Technology-based companies such as Raytheon use research and technology development as the basis for new products and product upgrades. For a company to be successful, its technology portfolio needs to balance both near-term and long-term needs. Executing a strategy that optimizes for both has never been more important. We’re operating in an environment where technology is advancing at unprecedented speed and competition is fierce. Companies are competing to extend their existing programs and win new ones that will fuel growth for decades to come. Technology development is often a deciding factor in these contests.

At a practical level, technologies are most valuable when they address a customer need. At Raytheon, we ensure this happens by creating a balanced portfolio of investments and seeking customer engagement, as well as funding, throughout the lifecycle. Our approach for unlocking the value of technologies comprises several key elements. Leaders from engineering and technology work with various partners — including universities, research labs and start-ups — to ensure we have visibility into emerging technology. We execute a disciplined technology planning and development process that includes competitive assessments and technology road maps. Subject matter experts from across the company collaborate on a regular and ongoing basis to share knowledge and identify our strengths and gaps proactively to guide investments. We pursue contract research and development programs to help fund technology maturation while also gaining sponsorship from our government customers. Finally, we invest across the continuum; making big bets at the right time while continuing to explore the potential of newer technologies and maturing them to support product growth.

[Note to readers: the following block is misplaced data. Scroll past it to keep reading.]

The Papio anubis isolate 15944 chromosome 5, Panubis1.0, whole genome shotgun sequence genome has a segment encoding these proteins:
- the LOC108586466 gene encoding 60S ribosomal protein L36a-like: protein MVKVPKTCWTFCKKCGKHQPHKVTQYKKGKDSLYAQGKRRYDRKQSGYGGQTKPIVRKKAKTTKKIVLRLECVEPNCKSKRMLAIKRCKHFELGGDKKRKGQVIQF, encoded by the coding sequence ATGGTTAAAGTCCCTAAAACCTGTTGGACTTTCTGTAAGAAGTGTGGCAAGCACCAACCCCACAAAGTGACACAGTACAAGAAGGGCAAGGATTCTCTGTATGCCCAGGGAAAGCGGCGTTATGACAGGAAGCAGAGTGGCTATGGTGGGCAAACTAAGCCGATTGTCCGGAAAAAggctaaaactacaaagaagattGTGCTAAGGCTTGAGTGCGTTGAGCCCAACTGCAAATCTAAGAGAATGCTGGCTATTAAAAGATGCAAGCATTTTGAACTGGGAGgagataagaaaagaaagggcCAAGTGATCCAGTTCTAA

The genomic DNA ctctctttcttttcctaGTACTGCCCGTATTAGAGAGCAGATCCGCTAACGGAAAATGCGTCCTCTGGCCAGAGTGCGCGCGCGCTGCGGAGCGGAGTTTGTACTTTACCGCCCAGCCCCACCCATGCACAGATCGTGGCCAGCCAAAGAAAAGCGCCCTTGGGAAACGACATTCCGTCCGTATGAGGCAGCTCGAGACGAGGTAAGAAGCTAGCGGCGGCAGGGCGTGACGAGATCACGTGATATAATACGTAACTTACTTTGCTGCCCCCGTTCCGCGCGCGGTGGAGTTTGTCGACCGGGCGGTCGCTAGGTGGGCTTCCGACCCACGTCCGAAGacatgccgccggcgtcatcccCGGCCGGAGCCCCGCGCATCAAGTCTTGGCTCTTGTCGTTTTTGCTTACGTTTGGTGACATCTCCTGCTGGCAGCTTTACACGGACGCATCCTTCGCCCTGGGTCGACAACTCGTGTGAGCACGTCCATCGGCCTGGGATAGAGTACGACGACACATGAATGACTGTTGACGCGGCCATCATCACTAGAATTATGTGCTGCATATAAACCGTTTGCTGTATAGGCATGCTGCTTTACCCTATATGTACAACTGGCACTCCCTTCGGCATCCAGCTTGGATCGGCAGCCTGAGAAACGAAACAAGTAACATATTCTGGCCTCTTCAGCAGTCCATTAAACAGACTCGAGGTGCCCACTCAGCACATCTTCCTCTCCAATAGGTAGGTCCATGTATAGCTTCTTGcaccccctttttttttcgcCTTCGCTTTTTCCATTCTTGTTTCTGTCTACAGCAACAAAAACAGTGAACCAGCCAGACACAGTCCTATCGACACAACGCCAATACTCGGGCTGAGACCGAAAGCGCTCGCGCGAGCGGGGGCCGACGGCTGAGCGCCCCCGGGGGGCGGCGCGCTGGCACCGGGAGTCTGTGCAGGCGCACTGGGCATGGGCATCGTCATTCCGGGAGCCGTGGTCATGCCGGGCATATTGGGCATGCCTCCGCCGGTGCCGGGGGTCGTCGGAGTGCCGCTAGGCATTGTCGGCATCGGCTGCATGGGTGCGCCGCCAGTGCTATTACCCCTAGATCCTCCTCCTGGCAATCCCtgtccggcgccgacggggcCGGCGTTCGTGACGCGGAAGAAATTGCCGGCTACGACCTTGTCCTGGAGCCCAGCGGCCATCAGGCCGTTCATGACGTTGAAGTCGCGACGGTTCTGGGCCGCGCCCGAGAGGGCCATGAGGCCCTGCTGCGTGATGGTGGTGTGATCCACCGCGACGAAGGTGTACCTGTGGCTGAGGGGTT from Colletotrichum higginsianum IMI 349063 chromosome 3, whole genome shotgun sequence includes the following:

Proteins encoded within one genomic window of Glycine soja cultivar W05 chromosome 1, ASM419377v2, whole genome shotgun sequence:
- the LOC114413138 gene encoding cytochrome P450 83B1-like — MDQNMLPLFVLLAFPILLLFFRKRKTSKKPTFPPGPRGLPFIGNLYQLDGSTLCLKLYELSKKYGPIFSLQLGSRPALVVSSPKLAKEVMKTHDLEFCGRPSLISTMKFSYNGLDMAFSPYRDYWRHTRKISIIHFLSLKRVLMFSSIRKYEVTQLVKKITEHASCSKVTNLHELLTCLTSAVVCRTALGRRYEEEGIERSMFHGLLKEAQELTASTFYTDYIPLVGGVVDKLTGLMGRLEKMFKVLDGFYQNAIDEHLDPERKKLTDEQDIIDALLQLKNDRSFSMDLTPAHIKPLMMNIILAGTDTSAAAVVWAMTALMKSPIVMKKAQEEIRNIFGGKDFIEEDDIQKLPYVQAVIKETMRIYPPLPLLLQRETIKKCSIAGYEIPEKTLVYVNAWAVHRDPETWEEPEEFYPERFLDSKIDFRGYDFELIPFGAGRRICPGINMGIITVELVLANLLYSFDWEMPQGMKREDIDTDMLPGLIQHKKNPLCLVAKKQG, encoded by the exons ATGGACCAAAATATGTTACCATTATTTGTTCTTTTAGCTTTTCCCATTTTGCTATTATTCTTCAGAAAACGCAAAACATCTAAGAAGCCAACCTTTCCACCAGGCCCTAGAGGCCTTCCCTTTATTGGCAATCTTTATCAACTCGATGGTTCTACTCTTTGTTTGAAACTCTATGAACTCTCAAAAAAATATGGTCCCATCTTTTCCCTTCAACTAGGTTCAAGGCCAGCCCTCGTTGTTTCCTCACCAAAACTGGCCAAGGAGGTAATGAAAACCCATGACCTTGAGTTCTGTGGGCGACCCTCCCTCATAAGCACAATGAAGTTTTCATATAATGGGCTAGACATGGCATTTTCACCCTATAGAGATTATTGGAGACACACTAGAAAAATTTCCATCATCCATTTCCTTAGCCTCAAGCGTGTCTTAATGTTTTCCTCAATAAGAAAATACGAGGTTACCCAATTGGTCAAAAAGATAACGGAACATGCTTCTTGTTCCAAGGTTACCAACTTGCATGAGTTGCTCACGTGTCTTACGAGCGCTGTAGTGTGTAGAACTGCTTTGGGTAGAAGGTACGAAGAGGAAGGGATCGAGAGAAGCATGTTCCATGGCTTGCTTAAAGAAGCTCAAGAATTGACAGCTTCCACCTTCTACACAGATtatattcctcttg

In this edition of Technology Today we explore some of the many areas of research and collaboration key to developing the mission critical solutions Raytheon products bring to the global defense industry. Our feature articles highlight research in advanced circuit technologies, such as three dimensional heterogeneous integration, wide bandgap semiconductors and photonic integrated circuits. These efforts are creating opportunity for improvements in the areas of directed energy; radio frequency, electro-optical and infrared sensing; and power electronics. We also discuss recent research activities in cybersecurity for weapon systems and the challenging embedded processor environment. In our Eye On Technology section we look at nanotechnology, the ability to manipulate materials on the scale of tens to hundreds of atoms, which has opened new doors to research and development across a broad range of the physical, electronic and chemical sciences with application in both commercial and military industries.

Wrapping up this edition is a discussion of our research partnership with the California Institute of Technology’s Center for Autonomous Systems and Technologies, one of our more than 75 academic partner institutions, and an insightful look at the Raytheon Innovation Challenge, a companywide initiative soliciting unique technical ideas and solutions to address our customer’s most challenging needs.

– Mark E. Russell
  Vice President of Engineering, Technology and Mission Assurance